Why the Integrity Commissioner’s report is flawed: Bradley

Editor’s note: City council sanctioned Mayor Mike Bradley last week after Integrity Commissioner Robert Swayze found he violated Sarnia’s Code of Conduct by harassing senior staff. Below is the mayor’s response.

Mike Bradley

The last five months have been very difficult personally.

Mike Bradley

Mike Bradley

I would like to thank the citizens of Sarnia for their overwhelming support and many emails and calls, reflected by the large turnout at the special council meeting on June 28.

Like anyone else, I have made my share of mistakes, and, if I have offended anyone when carrying out the people’s business of behalf of Sarnians, I am sorry.

I have spent time reflecting on the Integrity Commissioner’s report and believe it fails on three counts.

1 – It was Unnecessary. There is a workplace policy in place to address issues when they occur, in a timely manner with a positive approach of resolution. Those who supported the punitive approach of the Integrity Commissioner are accountable for the $60,000-plus cost of the report.

In early January of 2016 I asked the City Manager for a meeting with the Human Resources Department to deal with issues in the workplace. I have not received a response.

2 – It was Unfair.  Because the report did not consider people and material that might have painted a different picture, it violated my right to fundamental fairness and due process. That should be a concern to any elected person in the same circumstances.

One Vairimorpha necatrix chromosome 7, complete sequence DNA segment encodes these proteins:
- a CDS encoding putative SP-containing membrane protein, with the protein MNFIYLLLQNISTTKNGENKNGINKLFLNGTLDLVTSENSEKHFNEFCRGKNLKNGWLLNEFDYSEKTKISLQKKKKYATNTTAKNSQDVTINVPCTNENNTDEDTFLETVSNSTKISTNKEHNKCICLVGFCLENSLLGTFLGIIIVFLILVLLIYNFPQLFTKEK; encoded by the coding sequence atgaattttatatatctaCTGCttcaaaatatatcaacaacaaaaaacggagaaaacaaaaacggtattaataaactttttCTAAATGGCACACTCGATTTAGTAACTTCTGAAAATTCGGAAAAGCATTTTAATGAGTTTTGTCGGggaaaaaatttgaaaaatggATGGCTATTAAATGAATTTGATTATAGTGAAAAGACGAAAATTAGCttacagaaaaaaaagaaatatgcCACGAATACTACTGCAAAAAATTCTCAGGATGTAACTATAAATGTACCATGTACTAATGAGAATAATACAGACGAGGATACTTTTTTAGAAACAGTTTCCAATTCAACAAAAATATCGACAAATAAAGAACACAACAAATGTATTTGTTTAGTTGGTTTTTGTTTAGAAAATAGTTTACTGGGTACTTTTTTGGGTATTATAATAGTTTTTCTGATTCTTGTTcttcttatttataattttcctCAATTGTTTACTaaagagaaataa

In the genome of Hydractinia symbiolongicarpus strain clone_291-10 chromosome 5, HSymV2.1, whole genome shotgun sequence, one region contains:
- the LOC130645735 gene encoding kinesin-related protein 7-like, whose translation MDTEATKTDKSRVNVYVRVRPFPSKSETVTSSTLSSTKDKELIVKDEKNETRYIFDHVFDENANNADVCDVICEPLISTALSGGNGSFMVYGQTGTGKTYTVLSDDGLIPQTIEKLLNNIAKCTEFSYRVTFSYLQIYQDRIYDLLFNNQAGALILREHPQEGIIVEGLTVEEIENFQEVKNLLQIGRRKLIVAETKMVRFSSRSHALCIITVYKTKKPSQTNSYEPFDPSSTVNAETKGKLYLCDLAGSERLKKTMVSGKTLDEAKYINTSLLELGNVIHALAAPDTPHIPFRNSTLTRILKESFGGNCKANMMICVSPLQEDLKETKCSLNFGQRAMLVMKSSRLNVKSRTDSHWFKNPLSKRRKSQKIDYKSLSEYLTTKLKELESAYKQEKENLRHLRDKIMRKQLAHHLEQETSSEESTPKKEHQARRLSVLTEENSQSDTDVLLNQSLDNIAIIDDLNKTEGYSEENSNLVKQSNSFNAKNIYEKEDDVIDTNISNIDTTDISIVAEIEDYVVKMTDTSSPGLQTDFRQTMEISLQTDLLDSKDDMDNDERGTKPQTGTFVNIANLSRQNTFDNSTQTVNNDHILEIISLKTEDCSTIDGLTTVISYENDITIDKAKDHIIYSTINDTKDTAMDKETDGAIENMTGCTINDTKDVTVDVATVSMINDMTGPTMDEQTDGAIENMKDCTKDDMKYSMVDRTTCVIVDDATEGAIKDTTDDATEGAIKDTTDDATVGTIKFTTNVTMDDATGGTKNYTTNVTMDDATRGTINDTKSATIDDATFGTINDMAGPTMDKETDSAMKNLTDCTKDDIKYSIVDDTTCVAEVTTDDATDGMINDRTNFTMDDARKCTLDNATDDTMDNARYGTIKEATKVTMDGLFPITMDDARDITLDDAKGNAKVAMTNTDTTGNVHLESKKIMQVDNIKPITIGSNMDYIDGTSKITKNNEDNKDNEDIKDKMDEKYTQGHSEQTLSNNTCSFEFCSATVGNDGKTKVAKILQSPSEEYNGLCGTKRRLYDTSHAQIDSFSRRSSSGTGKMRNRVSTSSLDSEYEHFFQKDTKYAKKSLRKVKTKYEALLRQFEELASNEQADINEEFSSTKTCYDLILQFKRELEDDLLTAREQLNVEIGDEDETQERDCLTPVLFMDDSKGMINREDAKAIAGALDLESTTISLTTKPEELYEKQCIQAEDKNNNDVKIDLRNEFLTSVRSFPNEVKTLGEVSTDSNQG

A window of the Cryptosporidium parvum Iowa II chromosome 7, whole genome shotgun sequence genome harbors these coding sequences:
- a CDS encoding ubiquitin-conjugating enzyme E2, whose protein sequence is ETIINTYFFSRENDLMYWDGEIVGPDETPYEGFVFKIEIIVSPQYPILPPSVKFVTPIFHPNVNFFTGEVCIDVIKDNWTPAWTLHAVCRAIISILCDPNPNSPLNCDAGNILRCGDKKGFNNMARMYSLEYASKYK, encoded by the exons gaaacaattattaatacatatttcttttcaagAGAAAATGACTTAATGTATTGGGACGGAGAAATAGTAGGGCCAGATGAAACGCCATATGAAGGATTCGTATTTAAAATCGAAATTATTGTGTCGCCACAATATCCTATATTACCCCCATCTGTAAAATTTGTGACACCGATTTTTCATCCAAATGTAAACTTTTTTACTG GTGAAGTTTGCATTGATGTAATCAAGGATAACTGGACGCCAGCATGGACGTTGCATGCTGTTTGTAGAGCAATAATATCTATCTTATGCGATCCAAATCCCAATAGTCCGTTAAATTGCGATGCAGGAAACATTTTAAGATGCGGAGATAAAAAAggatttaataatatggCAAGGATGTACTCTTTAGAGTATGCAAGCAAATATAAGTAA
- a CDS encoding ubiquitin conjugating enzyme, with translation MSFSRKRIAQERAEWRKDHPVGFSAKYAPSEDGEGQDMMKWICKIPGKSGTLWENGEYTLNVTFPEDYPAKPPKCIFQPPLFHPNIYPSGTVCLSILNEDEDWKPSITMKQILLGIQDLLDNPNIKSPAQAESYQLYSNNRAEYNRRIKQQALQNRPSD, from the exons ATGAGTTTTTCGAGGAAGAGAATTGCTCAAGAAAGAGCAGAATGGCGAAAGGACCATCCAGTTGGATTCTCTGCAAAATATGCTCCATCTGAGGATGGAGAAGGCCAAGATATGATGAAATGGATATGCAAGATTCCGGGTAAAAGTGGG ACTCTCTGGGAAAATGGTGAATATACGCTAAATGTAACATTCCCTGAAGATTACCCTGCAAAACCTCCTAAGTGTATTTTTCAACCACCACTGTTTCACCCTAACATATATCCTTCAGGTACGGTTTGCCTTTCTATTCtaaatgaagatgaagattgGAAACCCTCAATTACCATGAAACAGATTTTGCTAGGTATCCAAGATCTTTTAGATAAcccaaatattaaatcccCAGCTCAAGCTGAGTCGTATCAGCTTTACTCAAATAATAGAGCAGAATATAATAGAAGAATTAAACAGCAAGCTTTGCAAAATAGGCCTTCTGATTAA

3 – It is Unhelpful.  By threatening to launch further investigations, the report hurts the city in its efforts to move on. The issues that precipitated the investigation, unfortunately, will still remain. And suggesting an ‘Executive Council’ as a way of moving forward is ludicrous. The citizens of Sarnia elected a Mayor in 2014 to lead them, not an Executive Council.

I am greatly concerned about the direction of the City, and will continue in the months ahead to be the public’s watchdog on spending and services.

Sarnia had the largest budget increase in memory in 2015, and I’m very concerned about the 2016 budget. Our aggressive debt-reduction plan, which would have made us one of the few debt-free cities in Canada in a few years, has stalled. There has been additional hiring for non-essential positions, adding to taxpayer costs, while essential services like fire positions are eliminated.

Poor labour relations, the ongoing Centennial Park saga, these and other issues I will continue to raise on behalf of the public.

In public life, compromise and collaboration are essential. I disagree with the findings of the report, and the process that led to them. I trust the judgment of the people of Sarnia to determine its value.

Nevertheless, I think it is time to move on. No individual or group is bigger than this city. The challenges we face as a community require our full attention.

For Sarnia to be what it has the potential to be, the work we do as a council must be done in good faith. We must be willing to set aside our competing interests and put the needs of the people of Sarnia first.

We must see the best in each of us.

Mike Bradley has been the mayor of Sarnia for 28 years